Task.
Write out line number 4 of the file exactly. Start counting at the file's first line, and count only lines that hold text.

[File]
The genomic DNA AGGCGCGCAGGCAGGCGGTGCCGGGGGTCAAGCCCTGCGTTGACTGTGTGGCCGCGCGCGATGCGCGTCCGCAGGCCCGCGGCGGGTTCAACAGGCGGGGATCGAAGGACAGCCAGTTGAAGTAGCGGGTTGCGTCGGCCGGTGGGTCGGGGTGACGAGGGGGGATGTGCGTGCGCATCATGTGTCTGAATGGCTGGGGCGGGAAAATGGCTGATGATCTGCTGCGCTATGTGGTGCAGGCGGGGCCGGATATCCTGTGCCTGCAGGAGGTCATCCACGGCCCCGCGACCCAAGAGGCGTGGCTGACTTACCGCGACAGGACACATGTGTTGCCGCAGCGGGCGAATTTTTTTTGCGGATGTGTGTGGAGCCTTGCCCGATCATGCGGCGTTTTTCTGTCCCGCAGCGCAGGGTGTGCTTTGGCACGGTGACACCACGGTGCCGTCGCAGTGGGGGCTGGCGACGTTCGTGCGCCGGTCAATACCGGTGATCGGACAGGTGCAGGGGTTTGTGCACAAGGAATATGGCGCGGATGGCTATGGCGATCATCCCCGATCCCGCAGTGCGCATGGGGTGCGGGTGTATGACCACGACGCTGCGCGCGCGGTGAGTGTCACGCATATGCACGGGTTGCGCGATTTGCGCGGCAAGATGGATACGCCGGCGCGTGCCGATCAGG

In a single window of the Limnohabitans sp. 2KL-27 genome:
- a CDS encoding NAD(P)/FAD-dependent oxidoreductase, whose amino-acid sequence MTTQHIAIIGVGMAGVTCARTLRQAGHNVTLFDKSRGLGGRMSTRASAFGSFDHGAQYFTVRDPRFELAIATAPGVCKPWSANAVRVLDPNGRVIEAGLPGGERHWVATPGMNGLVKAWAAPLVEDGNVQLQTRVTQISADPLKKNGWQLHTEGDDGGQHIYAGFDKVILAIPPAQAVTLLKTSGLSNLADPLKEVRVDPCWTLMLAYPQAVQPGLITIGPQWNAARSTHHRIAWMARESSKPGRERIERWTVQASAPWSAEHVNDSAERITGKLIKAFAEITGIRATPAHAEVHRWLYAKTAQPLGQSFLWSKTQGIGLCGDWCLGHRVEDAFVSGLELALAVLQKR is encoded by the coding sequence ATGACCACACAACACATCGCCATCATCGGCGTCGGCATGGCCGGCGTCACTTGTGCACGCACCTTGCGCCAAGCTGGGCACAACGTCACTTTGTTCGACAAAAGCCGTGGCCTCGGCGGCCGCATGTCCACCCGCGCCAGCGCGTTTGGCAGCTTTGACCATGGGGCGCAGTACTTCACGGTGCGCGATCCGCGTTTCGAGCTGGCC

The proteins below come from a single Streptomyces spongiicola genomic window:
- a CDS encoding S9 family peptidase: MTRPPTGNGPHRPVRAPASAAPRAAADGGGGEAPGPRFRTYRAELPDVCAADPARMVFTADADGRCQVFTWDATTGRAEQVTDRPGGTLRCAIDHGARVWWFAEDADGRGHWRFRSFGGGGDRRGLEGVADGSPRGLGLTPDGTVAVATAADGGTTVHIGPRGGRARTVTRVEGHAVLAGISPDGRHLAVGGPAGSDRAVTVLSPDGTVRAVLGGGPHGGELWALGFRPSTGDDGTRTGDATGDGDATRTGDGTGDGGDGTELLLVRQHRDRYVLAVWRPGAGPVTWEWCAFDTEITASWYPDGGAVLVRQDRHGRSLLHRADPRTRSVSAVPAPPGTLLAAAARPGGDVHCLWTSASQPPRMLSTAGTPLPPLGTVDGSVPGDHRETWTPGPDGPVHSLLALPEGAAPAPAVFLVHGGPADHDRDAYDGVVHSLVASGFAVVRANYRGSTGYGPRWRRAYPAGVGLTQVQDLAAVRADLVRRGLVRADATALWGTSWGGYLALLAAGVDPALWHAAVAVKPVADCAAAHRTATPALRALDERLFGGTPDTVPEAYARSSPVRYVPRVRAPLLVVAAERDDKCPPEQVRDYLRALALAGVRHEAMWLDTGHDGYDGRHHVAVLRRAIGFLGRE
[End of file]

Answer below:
The proteins below come from a single Streptomyces spongiicola genomic window: